The Roundup -

The Long Road To LYIP Victory

 

August 22, 2018 | View PDF

Pictured is LYIP manager James Brower (right) showing a map of the irrigated lands to North Dakota Lieutenant Governor Brent Sanford (left) and McKenzie County Economic Development Coordinator Daniel Stenberg (middle) on September 21, 2017, during the court case battles.

It's been a long and frustrating road for the Lower Yellowstone Irrigation Project and federal agencies attempting to save the endangered pallid sturgeon while maintaining reliable irrigation water for the area farmers who use the Intake Diversion Dam.

However, at every step of the way, the community became more and more determined to fight those who seemed intent on destroying our livelihoods along the Lower Yellowstone and Missouri rivers. Never before had federal agencies seen hundreds of people from all walks of life show up for public hearings, and the district court room in Great Falls could not begin to hold all the people who attended those hearings, with more and more showing up every time. Private, public and government entities stepped up to provide buses, fuel and food for the trips. A sea of yellow T-shirts with "Support the Bypass. Save the Farmers" appeared at the only public hearing in Billings, held there at the request of the plaintiffs to facilitate travel, where only seven of them showed up.

The Bureau of Reclamation began addressing endangered species issues associated with the operation and maintenance of the LYIP in the 1990s when the pallid sturgeon was placed on the endangered species list. In 2005, Reclamation and the US Army Corps of Engineers, along with the US Fish and Wildlife Service, the State of Montana and the Nature Conservancy signed a Memorandum of Understanding to collaboratively address the LYIP pallid sturgeon issue. Since then, the Bureau and Corps, in consultation with the Service, have been partners in developing and analyzing pallid sturgeon alternatives for the Intake Diversion Dam.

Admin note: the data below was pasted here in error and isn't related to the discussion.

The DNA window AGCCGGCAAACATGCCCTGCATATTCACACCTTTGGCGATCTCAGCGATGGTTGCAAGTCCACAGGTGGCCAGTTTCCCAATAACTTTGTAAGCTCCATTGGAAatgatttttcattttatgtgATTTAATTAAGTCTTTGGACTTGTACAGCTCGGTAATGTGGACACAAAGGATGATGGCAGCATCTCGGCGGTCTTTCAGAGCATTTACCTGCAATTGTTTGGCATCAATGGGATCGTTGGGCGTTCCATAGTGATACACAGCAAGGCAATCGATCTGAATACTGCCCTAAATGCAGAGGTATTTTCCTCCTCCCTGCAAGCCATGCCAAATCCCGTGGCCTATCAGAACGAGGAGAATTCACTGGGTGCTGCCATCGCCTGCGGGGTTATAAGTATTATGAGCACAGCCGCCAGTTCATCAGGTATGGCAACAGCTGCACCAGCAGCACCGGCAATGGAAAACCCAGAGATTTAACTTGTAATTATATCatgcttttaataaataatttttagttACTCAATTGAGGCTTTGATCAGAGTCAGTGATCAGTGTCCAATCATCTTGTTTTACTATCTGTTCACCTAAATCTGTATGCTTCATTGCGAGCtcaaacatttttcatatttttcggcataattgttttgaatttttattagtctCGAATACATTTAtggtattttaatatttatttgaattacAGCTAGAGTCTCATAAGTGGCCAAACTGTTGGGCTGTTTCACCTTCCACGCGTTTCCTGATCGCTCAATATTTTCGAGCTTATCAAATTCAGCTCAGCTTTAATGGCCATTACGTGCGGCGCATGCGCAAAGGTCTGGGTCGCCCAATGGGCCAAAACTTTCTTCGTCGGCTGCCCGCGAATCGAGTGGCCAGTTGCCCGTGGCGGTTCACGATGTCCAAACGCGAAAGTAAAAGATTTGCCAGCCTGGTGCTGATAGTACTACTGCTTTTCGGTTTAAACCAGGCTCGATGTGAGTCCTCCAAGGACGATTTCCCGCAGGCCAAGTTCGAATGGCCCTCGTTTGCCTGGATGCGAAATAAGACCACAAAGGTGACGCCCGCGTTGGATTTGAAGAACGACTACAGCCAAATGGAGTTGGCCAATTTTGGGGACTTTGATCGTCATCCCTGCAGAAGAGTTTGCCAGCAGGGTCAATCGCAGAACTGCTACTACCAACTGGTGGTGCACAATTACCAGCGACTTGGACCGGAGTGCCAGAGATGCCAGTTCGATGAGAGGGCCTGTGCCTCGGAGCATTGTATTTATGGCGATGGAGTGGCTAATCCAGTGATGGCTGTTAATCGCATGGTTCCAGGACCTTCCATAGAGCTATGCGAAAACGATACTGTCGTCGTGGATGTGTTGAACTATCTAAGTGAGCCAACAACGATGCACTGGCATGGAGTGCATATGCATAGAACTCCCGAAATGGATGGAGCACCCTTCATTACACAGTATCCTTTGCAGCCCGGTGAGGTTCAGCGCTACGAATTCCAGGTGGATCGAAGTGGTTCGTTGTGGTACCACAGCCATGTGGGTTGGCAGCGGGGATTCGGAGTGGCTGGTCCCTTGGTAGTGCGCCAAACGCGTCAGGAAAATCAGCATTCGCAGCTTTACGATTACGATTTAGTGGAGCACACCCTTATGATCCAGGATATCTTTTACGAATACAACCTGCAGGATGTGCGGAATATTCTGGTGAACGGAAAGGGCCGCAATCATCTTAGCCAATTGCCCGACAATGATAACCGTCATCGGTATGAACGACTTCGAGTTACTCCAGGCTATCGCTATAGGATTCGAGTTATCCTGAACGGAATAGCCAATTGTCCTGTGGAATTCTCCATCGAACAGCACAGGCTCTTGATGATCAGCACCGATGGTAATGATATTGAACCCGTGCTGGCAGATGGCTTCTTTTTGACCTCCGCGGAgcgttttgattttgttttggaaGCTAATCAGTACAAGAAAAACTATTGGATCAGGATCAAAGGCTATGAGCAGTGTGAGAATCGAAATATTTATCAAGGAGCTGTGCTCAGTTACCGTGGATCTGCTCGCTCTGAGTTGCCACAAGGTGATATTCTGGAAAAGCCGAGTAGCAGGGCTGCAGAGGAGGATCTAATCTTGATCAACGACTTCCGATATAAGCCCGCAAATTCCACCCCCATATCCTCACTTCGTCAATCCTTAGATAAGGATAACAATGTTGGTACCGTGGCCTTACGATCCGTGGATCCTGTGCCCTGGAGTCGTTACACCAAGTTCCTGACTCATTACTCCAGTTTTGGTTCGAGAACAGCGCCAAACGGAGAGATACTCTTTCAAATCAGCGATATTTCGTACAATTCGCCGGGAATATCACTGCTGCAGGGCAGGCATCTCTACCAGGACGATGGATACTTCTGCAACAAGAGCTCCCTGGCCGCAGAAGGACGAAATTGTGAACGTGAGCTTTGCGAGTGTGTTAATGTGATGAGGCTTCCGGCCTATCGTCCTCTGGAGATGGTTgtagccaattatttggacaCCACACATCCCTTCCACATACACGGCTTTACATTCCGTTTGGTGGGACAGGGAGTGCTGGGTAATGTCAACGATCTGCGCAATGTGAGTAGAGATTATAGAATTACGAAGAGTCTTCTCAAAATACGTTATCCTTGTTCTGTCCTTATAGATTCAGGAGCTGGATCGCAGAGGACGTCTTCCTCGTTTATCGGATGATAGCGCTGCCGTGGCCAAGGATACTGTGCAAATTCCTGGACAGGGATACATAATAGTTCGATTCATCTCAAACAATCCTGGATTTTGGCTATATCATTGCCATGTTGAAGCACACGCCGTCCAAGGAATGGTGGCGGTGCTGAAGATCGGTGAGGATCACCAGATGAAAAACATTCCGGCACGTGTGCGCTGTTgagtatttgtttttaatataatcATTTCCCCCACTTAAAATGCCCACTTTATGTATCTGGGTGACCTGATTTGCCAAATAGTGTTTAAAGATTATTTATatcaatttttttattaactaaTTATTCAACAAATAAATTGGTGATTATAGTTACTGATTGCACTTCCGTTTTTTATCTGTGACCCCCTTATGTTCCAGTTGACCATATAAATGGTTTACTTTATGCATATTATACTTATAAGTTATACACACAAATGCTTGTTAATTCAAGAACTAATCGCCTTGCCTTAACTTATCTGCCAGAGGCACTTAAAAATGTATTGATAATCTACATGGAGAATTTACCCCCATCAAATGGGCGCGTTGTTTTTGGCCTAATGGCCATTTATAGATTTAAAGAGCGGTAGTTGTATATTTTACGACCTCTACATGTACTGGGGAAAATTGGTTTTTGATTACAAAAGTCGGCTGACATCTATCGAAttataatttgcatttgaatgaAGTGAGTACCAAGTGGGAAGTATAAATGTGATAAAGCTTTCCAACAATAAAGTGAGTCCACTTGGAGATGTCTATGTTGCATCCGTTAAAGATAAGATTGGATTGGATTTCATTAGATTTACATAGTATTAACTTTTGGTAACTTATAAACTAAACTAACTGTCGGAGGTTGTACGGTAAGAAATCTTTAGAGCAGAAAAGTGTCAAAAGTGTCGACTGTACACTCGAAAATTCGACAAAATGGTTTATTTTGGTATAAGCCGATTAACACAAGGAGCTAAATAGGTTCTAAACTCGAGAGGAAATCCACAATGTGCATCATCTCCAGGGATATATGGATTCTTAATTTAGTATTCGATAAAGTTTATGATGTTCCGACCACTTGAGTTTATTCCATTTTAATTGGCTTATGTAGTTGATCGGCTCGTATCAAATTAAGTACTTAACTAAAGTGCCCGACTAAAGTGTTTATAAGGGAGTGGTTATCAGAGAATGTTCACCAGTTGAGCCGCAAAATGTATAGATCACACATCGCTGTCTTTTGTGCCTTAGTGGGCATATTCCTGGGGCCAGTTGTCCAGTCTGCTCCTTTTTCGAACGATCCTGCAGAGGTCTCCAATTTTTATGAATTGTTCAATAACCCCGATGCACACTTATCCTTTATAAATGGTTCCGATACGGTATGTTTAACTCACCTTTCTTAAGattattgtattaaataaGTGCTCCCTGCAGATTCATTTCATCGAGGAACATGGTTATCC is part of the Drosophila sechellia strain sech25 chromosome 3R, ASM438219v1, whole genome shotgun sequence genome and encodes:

The Corps and Bureau issued a Final Environmental Assessment for the dam modification project in April 2010. In the EA, a new screened head works (subsequently constructed and put into operation in 2012) and rock ramp were selected for implementation. The screens prevent sturgeon larvae and other fish from entering the irrigation canals. Then project manager Jerry Nypen, and board of control chairman Richard Cayko worked with the federal agencies to ensure that the new screens and head gates would adequately protect the fish. They learned about some of the intricate details involved with the system, including turbulence and suction, and making sure the elevation was right for the weir to feed the canal. A trip to California to study a project there provided valuable knowledge. The project requires extra expense for maintenance with the Bureau covering some of the costs. According to Cayko, the gates are running at 55% now and more can be opened on short notice.

On February 1, 2012, LYIP hired James Brower as project manager, thrusting him in the middle of what would prove to be a very long fight to save the irrigation water and the pallid sturgeon.

After the screens and head works were completed, the federal agencies determined that their initial plan to expand the rocking system was unworkable since the stacked rocks would impede larval drifts. Studies continued and a new plan was developed in 2013 with the fish bypass and concrete replacement weir as the best alternative for pallid sturgeon survival and the irrigation district. There would no longer be a need for the annual rocking of the weir. A FONSI (Finding Of No Significant Impact) was issued by the agencies.